The countries will expand the rail services to more areas with faster customs clearance. A joint work team and expert team will be formed to solve problems.
Source: Shanghai Daily, April 24, 2017
Central SOEs vow to continue cuts
21st April 2017

 CHINA’S central government-administered state-owned enterprises have vowed to continue to cut output overcapacity in some industrial sectors, aiming to reduce steel capacity by 5.95 million tons and coal by 24.73 million tons.

 
“Detailed plans have been made by central SOEs,” said an insider who prefers to remain anonymous.
 
For example, China Huaneng Group, a power company, is considering cutting 9.14 million tons of coal production capacity by the end of 2018 while dealing with 16 of the group’s “zombie companies.”
 
China Poly Group Corp, a state-run conglomerate, has vowed to close inefficient coal mines and reorganize 39 of its subordinate companies to improve profits.
 
The latest efforts by the central SOEs will reinforce their achievements made in 2016 in reducing overcapacity.
 
Last year, the central SOEs eliminated steel production capacity by more than 10.19 million tons and coal capacity by over 34.97 million tons, both beating annual targets.
 
The capacity cut drive by central SOEs is only a part of China’s bigger picture in slashing overcapacity.
 
The country aims to curtail steel production capacity by around 50 million tons and coal by at least 150 million tons this year, a key part of the country’s supply-side reform.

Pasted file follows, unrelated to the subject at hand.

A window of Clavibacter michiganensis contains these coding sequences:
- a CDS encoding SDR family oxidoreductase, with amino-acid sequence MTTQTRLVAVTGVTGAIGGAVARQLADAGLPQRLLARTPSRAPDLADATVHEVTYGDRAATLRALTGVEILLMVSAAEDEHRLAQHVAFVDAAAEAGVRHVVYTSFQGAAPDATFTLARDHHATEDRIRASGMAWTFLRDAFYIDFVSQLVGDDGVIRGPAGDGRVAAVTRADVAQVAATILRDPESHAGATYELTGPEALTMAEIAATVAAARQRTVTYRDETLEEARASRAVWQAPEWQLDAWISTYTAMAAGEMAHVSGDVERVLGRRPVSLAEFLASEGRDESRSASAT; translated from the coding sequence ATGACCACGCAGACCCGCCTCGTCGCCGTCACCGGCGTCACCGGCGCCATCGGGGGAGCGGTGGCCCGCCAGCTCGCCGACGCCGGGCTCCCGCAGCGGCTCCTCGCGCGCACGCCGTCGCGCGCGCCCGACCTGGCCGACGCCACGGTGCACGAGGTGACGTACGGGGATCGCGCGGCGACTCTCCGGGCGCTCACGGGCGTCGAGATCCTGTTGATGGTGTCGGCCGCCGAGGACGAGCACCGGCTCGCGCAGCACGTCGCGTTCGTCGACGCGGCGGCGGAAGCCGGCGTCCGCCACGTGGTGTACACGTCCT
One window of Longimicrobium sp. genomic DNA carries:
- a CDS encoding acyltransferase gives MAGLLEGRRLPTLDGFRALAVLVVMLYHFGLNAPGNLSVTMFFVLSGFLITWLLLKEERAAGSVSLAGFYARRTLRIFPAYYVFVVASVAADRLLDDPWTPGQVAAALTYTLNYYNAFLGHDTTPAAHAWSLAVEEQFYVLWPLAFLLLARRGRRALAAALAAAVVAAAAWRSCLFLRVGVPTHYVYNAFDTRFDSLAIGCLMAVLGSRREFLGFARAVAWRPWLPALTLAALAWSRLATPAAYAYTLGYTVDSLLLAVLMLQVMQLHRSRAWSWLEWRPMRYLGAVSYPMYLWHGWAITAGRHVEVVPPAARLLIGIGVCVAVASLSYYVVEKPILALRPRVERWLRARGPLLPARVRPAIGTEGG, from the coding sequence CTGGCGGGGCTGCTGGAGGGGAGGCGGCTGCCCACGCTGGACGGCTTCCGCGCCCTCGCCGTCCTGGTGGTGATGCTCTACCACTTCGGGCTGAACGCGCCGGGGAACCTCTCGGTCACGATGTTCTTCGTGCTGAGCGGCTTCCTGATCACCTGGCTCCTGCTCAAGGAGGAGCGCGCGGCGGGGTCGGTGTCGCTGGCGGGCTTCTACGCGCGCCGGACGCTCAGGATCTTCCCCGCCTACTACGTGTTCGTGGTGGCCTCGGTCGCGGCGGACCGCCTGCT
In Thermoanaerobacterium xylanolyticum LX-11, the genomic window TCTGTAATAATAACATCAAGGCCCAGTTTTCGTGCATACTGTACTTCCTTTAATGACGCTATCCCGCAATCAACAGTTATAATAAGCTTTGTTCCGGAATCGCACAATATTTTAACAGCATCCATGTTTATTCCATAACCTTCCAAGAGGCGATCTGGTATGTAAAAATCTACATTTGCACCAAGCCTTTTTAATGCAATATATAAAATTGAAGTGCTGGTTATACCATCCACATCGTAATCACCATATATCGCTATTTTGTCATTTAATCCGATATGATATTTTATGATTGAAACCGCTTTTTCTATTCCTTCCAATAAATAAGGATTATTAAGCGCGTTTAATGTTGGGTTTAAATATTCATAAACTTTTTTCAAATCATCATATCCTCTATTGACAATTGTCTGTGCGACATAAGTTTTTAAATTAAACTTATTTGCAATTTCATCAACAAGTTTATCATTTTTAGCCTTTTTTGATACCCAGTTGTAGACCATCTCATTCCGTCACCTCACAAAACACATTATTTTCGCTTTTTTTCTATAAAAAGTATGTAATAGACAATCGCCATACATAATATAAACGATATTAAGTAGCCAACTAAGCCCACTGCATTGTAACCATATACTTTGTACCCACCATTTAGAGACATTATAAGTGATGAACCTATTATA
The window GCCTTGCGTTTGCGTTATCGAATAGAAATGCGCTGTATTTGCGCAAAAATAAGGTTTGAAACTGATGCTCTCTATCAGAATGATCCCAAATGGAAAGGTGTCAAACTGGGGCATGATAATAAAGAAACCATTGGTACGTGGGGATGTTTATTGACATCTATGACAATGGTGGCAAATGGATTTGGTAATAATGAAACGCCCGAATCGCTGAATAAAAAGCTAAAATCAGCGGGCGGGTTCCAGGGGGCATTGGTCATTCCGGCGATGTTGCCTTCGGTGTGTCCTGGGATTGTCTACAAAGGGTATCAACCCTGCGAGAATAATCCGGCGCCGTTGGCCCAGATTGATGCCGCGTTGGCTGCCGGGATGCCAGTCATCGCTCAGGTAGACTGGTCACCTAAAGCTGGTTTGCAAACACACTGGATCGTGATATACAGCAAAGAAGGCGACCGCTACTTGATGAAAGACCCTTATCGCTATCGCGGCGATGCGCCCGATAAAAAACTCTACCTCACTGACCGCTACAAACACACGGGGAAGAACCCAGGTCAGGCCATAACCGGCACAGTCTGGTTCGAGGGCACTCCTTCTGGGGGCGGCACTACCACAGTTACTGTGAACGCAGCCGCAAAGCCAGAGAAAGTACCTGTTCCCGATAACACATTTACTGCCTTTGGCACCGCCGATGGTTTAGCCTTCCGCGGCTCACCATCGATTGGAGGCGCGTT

To improve its growth quality and efficiency, China began its supply-side structural reform in 2015 to cut overcapacity, reduce inventory, deleverage, lower costs and strengthen weak links.
 
“China’s SOE reform is an important link in pushing forward supply-side structural reform,” said Li Jin, chief researcher with the China Enterprise Research Institute.
 
Realizing the significance of SOEs to the country’s sustainable growth, China launched a series of reforms including cutting capacity, managing “zombie companies,” cutting excessive layers of hierarchy and calling for innovation among these firms.
 
Overcapacity, poor corporate governance and low labor productivity had dragged down profits of China’s SOEs, which deteriorated in 2015.
 
In 2016, China’s central SOEs cut 2,730 subsidiary legal entities and saved 4.91 billion yuan in management costs, according to the State-owned Assets Supervision and Administration Commission, the SOE watchdog.
 
Thanks in part to the efforts, China’s central SOEs saw profits rise slightly. Growth last year picked up from a 5.6 percent drop in 2015.
 
In 2016, central SOEs made total profits of 1.23 trillion yuan (US$179 billion), up 0.5 percent year on year, according to the SASAC.
 
This year, China pledged in its annual government work report to deepen SOE reform, such as introducing a mixed-ownership system and more efforts to make SOEs leaner, healthier, and perform better.
Source: Shanghai Daily, April 21, 2017